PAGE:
CALIFA is a calorimeter intended for the high-efficiency detection of gammas and light charged particles produced in secondary reactions at the R3B target. A large resolution both in the individual gamma energy as well as the total energy (up to tens of  MeV) is requested. Protons (up to 300 MeV) produced in the target region crossing the crystal bulk should also be detected with good energy resolution. 

The main properties of this device, high efficiency and good angular resolution, are imposed by the very particular kinematics of energetic gamma rays emitted by sources moving with relativistic velocities and by the typically low intensities of the secondary beams involved. They also suggest the division of the detector in two main parts: the CALIFA BARREL and the CALIFA Forward ENDCAP.

The design of the CALIFA BARREL is nowadays complete, being their main characteristics

Intrinsic photopeak efficiency

40%

(at Eγ= 15MeV projectile frame)

γ-ray sum energy resolution Δ(Esum)/sum > < 10% for 5 γ rays of 3Mev
Calorimeter for high-energy light-charged particles up to 300 MeV p in Lab system
γ-energy resolution 5-6% ( ΔE/E at Eγ=1 MeV)
Light-charged particle resolution <1% ΔEp/Ep
proton-γ ray separation for 1 to 30 MeV

The detector is highly segmented (~3000 individual crystals for the full detector and 1952 for the BARREL part). The detectors have different shape and angular aperture for different polar angle regions. The high granularity and total absorption efficiency determine the shape of the crystals.

The size and form of the crystals are fitted to ensure acceptable energy resolution and efficiency and also to get a complete circle (ring).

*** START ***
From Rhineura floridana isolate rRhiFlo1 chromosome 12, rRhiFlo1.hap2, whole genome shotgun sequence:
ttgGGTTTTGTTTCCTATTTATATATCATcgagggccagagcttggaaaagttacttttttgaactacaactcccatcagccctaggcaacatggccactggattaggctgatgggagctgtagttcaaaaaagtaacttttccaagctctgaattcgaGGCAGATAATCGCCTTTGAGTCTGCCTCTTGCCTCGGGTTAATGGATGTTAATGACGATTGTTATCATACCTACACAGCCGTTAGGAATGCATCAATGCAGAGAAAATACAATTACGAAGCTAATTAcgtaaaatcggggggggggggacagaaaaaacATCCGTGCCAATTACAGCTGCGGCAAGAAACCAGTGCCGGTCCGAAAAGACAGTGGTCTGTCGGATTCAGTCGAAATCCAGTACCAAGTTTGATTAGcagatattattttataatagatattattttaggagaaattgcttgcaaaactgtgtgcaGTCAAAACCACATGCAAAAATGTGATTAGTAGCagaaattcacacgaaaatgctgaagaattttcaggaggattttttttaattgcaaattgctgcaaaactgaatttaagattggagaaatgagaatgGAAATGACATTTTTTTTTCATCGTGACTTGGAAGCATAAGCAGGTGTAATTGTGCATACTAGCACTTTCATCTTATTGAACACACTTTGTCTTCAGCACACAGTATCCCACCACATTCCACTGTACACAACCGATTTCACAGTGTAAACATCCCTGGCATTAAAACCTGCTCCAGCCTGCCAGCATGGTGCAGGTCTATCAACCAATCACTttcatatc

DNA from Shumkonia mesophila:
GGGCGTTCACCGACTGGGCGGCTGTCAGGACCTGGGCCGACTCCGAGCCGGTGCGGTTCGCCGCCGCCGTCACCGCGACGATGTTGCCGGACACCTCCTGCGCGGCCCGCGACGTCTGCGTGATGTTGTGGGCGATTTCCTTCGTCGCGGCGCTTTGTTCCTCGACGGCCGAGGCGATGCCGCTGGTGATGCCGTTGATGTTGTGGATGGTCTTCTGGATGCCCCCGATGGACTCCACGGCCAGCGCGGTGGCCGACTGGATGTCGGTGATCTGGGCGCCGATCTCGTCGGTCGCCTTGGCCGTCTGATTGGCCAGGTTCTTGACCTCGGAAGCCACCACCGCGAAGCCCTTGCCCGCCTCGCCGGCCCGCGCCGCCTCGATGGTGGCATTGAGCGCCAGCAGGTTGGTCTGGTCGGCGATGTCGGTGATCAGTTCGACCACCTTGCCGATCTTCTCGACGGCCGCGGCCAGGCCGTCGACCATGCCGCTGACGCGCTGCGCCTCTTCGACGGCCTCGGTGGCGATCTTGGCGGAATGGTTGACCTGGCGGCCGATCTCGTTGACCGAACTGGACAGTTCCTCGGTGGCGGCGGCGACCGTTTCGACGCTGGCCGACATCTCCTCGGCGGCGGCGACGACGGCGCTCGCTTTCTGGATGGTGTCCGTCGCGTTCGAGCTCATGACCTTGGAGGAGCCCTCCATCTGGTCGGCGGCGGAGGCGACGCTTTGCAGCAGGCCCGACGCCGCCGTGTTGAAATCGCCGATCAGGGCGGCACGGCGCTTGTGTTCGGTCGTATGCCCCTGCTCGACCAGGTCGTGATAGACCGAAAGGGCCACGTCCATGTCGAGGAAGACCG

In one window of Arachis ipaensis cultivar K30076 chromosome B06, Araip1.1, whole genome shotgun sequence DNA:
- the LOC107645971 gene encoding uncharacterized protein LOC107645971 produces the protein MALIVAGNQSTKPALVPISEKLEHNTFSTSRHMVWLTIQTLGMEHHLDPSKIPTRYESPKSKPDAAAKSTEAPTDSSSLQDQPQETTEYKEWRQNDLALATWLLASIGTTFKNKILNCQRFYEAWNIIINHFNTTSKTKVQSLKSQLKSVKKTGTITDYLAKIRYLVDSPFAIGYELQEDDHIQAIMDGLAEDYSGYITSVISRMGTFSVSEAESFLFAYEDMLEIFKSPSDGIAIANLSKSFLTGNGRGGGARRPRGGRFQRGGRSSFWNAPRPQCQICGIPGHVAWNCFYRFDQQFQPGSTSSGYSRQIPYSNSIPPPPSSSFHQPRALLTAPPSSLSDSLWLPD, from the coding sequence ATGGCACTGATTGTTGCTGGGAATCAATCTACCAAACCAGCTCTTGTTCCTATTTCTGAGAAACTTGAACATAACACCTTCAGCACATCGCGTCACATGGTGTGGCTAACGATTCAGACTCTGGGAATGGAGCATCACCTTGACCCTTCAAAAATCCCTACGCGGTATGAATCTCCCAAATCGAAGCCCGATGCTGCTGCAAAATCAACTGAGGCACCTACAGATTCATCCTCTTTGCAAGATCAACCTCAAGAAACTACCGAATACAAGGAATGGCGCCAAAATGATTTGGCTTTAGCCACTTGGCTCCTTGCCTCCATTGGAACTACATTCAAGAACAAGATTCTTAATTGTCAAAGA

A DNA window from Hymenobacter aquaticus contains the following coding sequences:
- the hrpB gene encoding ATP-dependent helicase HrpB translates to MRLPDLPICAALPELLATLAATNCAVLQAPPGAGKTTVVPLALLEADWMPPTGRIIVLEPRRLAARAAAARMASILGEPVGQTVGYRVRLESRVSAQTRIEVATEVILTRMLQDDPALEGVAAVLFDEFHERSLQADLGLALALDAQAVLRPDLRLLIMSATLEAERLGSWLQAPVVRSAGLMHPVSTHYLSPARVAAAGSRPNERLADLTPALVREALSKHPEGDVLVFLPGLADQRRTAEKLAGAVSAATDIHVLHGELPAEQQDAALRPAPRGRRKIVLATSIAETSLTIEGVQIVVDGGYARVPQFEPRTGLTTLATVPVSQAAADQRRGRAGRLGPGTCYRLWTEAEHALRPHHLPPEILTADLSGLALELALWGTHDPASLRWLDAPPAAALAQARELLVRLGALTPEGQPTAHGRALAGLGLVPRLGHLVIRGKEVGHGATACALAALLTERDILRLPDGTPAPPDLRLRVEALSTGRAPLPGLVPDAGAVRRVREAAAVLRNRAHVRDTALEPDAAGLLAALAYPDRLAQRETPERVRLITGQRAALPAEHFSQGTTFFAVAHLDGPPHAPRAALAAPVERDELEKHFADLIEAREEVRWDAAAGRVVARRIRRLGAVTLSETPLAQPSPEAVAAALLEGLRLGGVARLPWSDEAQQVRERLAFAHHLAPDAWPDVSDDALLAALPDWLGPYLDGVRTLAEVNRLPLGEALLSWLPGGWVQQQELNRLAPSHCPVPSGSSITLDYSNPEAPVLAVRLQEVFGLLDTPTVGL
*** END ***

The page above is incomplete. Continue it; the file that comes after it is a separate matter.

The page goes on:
To obtain high efficiency, an alveolar structure made of thin carbon fibre is devised. Groups of four crystals are inserted in the structure, minimizing the dead volume and the amount of material between detectors. The alveoli are glued together, obtaining a honeycomb-like structure with strong mechanical properties. The structure is fixed by thicker carbon fibre tabs to the external mechanical support, formed by aluminum tiles that also hold the very front electronics modules. An additional support structure fixes the calorimeter in the measurement place, allowing the displacement of the Barrel and EndCap halves for service.


View of the R3B target area. The beam is coming from the right

 

 

 

 

 

Detail of the R3B target area. The beam is coming from the right, The target is surrounded by the Si-Tracker and the CALIFA calorimeter.

 

 

 

 

 

 

 

 

 

 

Detailed view of the three layers of the CALIFA mechanical structure.

 

 

CALIFA Barrel Demonstrator

After approval of the CALIFA Barrel TDR in 2013, we have initiated the construction of the CALIFA BARREL Demonstrator.  The Demonstrator, with a dedicated mechanical structure, represents a significant part of the final CALIFA Detector. It has a modular structure comprised of up to 12 petals.

 

A Petal is a set of 9x2 carbon fiber alveoli ( each alveolus holds 4 crystals) and 72 individual detection channels. Covering the furthest forward angles of the CALIFA BARREL.

Last Updated (Tuesday, 14 January 2014 11:43)